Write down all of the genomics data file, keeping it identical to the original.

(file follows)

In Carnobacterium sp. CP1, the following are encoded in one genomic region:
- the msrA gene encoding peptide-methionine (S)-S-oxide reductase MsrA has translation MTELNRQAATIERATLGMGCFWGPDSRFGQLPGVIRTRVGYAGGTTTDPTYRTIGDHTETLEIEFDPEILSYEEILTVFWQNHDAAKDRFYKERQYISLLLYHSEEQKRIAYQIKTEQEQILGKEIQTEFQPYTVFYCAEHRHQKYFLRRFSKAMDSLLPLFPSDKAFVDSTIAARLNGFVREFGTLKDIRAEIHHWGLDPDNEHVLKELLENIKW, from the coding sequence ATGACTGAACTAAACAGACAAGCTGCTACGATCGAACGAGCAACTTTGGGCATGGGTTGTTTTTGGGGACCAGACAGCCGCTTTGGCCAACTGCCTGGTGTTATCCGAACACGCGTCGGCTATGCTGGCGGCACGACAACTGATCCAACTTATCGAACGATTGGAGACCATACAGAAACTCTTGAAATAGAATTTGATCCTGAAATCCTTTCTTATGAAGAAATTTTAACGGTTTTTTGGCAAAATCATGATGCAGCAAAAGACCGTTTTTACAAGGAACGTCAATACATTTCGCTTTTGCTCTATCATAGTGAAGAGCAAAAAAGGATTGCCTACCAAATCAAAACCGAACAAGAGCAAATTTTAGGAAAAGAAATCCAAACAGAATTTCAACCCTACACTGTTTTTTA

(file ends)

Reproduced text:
In Carnobacterium sp. CP1, the following are encoded in one genomic region:
- the msrA gene encoding peptide-methionine (S)-S-oxide reductase MsrA has translation MTELNRQAATIERATLGMGCFWGPDSRFGQLPGVIRTRVGYAGGTTTDPTYRTIGDHTETLEIEFDPEILSYEEILTVFWQNHDAAKDRFYKERQYISLLLYHSEEQKRIAYQIKTEQEQILGKEIQTEFQPYTVFYCAEHRHQKYFLRRFSKAMDSLLPLFPSDKAFVDSTIAARLNGFVREFGTLKDIRAEIHHWGLDPDNEHVLKELLENIKW, from the coding sequence ATGACTGAACTAAACAGACAAGCTGCTACGATCGAACGAGCAACTTTGGGCATGGGTTGTTTTTGGGGACCAGACAGCCGCTTTGGCCAACTGCCTGGTGTTATCCGAACACGCGTCGGCTATGCTGGCGGCACGACAACTGATCCAACTTATCGAACGATTGGAGACCATACAGAAACTCTTGAAATAGAATTTGATCCTGAAATCCTTTCTTATGAAGAAATTTTAACGGTTTTTTGGCAAAATCATGATGCAGCAAAAGACCGTTTTTACAAGGAACGTCAATACATTTCGCTTTTGCTCTATCATAGTGAAGAGCAAAAAAGGATTGCCTACCAAATCAAAACCGAACAAGAGCAAATTTTAGGAAAAGAAATCCAAACAGAATTTCAACCCTACACTGTTTTTTA